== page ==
The iPod has been used to death as a design example, and not without good reason: it represents many lessons in strategic and patient product development. Apple didn’t just stop with the first incarnation of the iPod, it was constantly evolving. Nearly 4 years after the first generation, it became clear people were using their iPods in very mobile situations, so much so that they were willing to strap nearly half a pound of tech to their arms to go running. Apple responded with the 22 gram iPod Shuffle. It’s very unlikely that Apple envisioned the need for the Shuffle when the first iPod was released. This new need coevolved with the market, creating a feedback loop: a company influencing consumers who in turn influenced the company. Transformative products not only change the consumer but they also change the companies nimble enough to listen.
Thinking about the Internet of Things
Unfortunately, people don’t tend to look at the internet of things (IoT) this way. While they are certainly enthusiastic about its prospects, their energy is a bit simplistic, extrapolating fairly naive scenarios about coffee pots turning on automatically or smart alarm clocks that talk to your calendar. But these intellectual fireworks burn bright and fade quickly. There is a tendency in the tech press to jump on the uselessly sensational and completely miss the transformational potential of the mundane.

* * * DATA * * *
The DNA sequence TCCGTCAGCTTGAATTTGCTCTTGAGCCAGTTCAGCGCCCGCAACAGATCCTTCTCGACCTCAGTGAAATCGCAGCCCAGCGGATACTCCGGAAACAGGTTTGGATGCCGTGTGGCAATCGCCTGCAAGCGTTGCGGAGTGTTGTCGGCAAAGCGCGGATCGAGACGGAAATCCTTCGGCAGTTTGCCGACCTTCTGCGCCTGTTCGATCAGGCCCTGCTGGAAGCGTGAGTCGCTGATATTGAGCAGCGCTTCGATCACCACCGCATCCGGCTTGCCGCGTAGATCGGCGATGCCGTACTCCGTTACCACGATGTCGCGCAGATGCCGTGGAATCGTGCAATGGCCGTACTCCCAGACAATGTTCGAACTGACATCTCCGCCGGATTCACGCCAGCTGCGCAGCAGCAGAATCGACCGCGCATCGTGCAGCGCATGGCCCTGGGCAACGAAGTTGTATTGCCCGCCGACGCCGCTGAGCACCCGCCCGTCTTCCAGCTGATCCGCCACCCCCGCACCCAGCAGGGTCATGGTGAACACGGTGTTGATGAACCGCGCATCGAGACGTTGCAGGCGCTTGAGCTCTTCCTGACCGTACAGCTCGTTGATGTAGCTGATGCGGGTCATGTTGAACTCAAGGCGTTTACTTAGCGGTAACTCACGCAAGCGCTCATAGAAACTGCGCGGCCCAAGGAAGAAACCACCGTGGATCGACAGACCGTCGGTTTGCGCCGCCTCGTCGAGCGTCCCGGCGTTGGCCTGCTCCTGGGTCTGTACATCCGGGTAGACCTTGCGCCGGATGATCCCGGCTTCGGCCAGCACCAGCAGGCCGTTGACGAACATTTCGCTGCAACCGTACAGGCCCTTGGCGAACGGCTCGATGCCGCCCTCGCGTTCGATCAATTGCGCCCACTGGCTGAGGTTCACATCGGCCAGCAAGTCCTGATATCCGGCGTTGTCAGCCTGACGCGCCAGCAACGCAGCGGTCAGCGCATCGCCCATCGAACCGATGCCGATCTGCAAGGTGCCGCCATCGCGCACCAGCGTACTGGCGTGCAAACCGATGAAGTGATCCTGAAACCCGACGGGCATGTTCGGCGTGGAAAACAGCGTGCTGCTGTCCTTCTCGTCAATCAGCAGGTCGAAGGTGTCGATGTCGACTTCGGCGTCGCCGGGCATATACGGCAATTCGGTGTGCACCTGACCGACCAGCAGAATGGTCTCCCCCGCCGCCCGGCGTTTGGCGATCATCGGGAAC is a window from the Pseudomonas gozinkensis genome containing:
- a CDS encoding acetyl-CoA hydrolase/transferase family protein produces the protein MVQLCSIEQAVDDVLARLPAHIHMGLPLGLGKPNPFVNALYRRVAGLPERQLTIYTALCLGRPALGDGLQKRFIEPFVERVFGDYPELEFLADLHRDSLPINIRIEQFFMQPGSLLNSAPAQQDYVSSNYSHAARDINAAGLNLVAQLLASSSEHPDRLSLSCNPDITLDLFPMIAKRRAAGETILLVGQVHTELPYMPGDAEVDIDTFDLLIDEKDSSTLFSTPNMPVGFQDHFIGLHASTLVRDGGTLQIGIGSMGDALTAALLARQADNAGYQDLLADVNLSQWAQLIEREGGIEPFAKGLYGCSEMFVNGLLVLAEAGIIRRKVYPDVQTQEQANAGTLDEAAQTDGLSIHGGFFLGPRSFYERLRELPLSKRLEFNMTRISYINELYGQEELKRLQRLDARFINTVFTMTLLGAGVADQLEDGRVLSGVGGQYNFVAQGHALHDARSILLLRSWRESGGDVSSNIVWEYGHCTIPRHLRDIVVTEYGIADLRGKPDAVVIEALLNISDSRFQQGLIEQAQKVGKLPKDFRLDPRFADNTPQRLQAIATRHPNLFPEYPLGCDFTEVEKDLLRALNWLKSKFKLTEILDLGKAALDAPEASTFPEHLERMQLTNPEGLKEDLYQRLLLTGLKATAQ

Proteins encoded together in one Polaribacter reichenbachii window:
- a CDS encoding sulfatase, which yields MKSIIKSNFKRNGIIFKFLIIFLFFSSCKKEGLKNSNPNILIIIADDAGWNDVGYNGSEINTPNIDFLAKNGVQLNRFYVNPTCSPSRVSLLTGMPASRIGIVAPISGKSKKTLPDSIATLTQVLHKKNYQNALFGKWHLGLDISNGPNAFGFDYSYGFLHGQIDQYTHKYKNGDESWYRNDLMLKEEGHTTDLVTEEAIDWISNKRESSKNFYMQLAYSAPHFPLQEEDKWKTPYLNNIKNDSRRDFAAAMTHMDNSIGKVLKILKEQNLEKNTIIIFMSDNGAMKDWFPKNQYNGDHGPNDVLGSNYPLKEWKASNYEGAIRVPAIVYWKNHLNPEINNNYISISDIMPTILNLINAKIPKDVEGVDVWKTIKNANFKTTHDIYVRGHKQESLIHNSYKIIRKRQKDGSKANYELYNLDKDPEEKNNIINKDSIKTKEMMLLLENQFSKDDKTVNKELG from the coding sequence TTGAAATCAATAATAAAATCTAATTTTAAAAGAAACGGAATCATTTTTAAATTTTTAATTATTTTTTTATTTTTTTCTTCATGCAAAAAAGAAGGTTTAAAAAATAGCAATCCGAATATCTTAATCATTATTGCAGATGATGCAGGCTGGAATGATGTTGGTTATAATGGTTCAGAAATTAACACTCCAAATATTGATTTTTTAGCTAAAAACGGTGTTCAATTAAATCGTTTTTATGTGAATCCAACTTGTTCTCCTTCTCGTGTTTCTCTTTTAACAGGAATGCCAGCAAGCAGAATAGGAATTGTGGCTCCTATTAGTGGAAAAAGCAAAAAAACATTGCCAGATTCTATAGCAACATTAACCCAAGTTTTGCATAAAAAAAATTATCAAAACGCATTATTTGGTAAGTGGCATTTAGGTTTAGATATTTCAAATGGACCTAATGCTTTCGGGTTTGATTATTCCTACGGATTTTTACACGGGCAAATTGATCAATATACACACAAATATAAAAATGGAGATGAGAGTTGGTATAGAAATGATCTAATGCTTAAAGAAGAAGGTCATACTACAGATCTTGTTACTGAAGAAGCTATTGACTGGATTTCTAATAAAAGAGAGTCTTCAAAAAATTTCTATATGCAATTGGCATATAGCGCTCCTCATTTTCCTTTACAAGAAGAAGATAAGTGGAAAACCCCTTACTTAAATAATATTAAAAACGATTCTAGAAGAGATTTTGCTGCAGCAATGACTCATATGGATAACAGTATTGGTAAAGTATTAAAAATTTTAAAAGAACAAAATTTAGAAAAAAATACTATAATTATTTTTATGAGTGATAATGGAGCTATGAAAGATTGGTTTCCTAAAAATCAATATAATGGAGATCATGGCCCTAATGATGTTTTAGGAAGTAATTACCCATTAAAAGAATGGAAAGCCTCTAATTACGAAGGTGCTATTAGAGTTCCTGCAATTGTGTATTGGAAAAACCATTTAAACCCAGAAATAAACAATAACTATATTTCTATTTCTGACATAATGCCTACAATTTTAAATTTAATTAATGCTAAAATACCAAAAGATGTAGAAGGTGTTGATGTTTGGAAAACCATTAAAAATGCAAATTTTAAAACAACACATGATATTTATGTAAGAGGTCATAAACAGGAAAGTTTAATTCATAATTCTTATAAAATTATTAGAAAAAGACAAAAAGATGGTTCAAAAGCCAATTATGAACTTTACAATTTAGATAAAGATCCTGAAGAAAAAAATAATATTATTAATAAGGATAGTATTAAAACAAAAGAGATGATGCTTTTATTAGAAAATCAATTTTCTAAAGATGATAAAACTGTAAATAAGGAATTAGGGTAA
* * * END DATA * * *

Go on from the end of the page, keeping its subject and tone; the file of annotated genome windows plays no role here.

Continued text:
When thinking about where we are going, it’s too easy to just extend existing models; solving yesterday’s tasks with tomorrow’s technology. The IoT will make the iPod look like child’s play. It is the ultimate in fractal coevolution in that as it gets used, it will create not only new use cases, but motivate entirely new products.
To make this point, let’s take home lighting as a tiny example of how this could work. I’m going to make a few predictions but the purpose isn’t to confidently invent the future but to dent the complacency of existing models.
Let’s start off with the classic use case: adding a motion sensor to a home that turns on the lights as someone enters. My previous post discusses why even this simple scenario is harder than you’d expect. However, the problem is that it barely scratches the surface of what is possible. Once it’s easy to have dozens of sensors in a home and any light can be controllable, the effects are likely to cascade out, transforming not only what ‘a light’ is, but even how lighting can be used. Here are three examples:
1. Virtual Swarm Lamps